WASHINGTON — President Biden was set on Thursday to assail House Republicans over their tax and spending plans, including potential changes to popular retirement programs, as he ramps up for what is likely to be a run for re-election.
Mr. Biden will travel to a steamfitters union hall in Springfield, Va., for what White House aides billed as his first major economic speech of the new year. In it, officials said, he would amplify his attempts to take credit for continued job growth, a falling inflation rate and news from the Commerce Department on Thursday morning that the economy grew by 2.9 percent at the end of last year, at an annualized pace.
The president will seek to cast House Republicans and their economic policy proposals as roadblocks to continued improvement.
The speech builds on a pattern for Mr. Biden, who has found the new and narrow Republican majority to be both a political threat and an opportunity.
Republicans in the chamber have begun a series of investigations into Mr. Biden, his family and his administration. They have also demanded deep cuts in federal spending in exchange for raising the borrowing limit, a position that risks an economic catastrophe given the huge sums of money that the United States borrows to pay for its financial obligations.
The Biden Presidency
Here’s where the president stands as the third year of his term begins.
The president has refused to tie any spending cuts to raising the debt limit and has called on Congress to increase the $31.4 trillion cap so that the nation can continue paying its bills and avoid a federal default.
But Mr. Biden, who is facing a divided Congress for the first time in his presidency, is increasingly acting as if the newly empowered conservatives have given him a political opening on economic policy. As he prepares for a likely re-election bid in 2024, he is seizing on the least popular proposals floated by House members to cast himself as a champion of the working class, retirees and economic progress.
How Times reporters cover politics. We rely on our journalists to be independent observers. So while Times staff members may vote, they are not allowed to endorse or campaign for candidates or political causes. This includes participating in marches or rallies in support of a movement or giving money to, or raising money for, any political candidate or election cause.
House Republicans have not yet released a detailed or unified economic agenda, and they have not made a clear set of demands for raising the debt limit, though they largely agree that Mr. Biden must accept significant spending curbs.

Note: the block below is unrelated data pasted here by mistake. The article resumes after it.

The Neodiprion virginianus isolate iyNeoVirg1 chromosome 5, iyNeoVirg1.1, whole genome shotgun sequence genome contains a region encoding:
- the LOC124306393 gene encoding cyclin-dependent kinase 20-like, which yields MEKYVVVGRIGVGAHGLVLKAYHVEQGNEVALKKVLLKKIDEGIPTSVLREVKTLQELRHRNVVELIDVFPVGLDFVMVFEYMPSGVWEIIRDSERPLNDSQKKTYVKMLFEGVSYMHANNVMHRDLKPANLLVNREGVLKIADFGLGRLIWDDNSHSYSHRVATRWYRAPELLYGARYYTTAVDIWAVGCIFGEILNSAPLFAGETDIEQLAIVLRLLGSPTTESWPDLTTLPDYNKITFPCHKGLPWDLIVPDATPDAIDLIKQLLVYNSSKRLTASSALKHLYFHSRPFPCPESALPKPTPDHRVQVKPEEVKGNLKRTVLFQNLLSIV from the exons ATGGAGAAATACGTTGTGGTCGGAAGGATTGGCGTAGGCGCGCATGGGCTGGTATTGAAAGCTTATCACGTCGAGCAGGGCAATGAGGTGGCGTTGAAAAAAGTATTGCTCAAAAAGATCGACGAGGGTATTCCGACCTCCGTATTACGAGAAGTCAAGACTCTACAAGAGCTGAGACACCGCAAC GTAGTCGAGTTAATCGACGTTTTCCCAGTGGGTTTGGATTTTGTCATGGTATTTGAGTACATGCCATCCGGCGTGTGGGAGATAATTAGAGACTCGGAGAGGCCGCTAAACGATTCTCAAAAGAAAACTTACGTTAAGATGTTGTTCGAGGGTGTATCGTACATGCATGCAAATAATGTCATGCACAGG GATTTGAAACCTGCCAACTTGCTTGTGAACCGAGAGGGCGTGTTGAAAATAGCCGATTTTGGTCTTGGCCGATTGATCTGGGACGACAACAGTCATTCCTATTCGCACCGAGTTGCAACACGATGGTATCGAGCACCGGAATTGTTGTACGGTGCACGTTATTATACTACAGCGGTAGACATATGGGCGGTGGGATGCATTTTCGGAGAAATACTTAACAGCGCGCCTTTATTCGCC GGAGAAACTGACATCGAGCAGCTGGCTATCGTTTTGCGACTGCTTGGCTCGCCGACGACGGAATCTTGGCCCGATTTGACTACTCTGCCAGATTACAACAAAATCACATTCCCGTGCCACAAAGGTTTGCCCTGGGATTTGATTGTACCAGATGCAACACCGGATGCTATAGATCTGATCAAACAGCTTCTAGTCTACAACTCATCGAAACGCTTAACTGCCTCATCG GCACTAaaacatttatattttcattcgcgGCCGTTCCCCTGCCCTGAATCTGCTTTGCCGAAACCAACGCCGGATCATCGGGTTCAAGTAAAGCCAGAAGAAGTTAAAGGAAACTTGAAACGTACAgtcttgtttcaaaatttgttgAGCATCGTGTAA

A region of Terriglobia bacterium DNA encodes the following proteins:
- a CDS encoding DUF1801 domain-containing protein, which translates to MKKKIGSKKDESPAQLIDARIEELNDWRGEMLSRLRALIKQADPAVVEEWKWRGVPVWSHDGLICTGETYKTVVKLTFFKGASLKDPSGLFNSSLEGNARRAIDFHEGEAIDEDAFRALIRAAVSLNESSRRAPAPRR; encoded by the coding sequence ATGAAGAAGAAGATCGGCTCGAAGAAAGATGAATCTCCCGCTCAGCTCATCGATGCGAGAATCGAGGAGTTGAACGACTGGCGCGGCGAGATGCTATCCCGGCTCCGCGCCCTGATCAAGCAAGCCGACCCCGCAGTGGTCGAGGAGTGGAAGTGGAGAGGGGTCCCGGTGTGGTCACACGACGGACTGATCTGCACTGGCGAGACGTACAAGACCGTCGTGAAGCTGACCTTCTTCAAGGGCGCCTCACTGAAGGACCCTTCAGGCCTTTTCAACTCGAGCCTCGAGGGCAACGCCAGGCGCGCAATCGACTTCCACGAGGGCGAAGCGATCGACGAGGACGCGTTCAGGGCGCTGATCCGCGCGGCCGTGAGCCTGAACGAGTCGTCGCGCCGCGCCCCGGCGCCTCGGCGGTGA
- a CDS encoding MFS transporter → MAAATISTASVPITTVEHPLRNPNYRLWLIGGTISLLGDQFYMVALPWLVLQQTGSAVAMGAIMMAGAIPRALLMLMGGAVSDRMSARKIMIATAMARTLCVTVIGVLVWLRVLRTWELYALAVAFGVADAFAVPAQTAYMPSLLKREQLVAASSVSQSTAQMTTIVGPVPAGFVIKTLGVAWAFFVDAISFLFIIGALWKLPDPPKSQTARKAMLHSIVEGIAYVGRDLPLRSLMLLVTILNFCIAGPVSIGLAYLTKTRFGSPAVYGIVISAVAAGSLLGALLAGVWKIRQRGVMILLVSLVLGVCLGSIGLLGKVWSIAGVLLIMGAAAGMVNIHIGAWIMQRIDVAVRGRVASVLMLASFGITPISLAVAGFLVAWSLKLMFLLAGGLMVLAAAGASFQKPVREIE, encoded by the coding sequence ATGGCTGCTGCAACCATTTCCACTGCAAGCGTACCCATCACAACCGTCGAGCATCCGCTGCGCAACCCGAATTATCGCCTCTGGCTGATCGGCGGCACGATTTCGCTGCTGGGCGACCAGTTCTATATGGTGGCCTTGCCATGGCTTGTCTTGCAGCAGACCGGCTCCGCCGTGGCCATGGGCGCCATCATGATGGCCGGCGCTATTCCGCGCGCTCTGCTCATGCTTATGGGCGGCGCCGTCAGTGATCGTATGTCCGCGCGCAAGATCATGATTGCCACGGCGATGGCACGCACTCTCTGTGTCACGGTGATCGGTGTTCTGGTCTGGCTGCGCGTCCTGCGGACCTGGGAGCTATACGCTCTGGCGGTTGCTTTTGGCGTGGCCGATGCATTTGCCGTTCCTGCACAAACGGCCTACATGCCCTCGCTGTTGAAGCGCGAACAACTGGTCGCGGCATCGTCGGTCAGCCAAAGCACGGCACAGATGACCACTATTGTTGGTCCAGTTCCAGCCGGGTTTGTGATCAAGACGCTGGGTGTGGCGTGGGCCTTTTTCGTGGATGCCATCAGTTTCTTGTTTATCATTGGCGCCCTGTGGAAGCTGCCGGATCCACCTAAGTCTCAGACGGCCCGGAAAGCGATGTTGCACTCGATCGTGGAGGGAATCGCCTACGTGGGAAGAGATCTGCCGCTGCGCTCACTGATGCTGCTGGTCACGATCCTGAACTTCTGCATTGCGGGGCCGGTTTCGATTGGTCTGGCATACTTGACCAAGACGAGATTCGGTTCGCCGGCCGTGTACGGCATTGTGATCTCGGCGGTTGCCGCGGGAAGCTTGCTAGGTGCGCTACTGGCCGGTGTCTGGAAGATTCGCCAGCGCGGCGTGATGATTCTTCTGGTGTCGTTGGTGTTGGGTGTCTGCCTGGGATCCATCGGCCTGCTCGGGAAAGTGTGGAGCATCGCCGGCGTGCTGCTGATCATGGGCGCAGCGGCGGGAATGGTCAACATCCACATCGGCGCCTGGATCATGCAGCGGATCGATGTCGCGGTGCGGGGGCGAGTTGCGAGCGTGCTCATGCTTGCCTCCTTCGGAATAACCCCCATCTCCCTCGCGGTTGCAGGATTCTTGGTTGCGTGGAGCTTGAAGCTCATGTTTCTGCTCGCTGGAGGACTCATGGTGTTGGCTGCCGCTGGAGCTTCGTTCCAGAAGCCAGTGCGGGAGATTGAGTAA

But members and factions of the Republican conference have pushed for votes on a variety of proposals that have little support among voters, including raising the retirement age for Social Security and Medicare and replacing the federal income tax with a national sales tax.
Mr. Biden has sought to brand the entire Republican Party with those proposals, even though it is not clear if the measures have majority support in the conference or will ever come to a vote. Former President Donald J. Trump, who has already announced his 2024 bid for the White House, has urged Republicans not to touch the safety-net programs.
But important factions in the Republican Party continue to push for cuts to the growth of those programs in the name of reducing future accumulation of debt, and Mr. Biden has been happy to cast them as the true contrast to his economic agenda. He has pointedly refused to cut safety-net programs and has promised to veto any cuts to Social Security or Medicare.
“The president is building an economy from the bottom up and the middle out, and protecting Social Security and Medicare,” Karine Jean-Pierre, the White House press secretary, told reporters this week. “Republicans want to cut Social Security, want to cut Medicare — programs Americans have earned, have paid in — and impose a 30 percent national sales tax that will increase taxes on working families. That is what they have said they want to do, and that is clearly their plan.”
The focus on Republicans has allowed Mr. Biden to divert the economic conversation from inflation, which hit 40-year highs last year but receded in the past several months, though it remains above historical norms.
Progressive groups see an opportunity for Mr. Biden to score political points and define the economic issue before the 2024 campaign begins in earnest. That is in part because polls suggest Americans have little appetite for Social Security or Medicare cuts — and far less focus on the national debt — than House Republicans do.
“It is a political gift,” said Lindsay Owens, the executive director of the Groundwork Collaborative, a liberal nonprofit in Washington.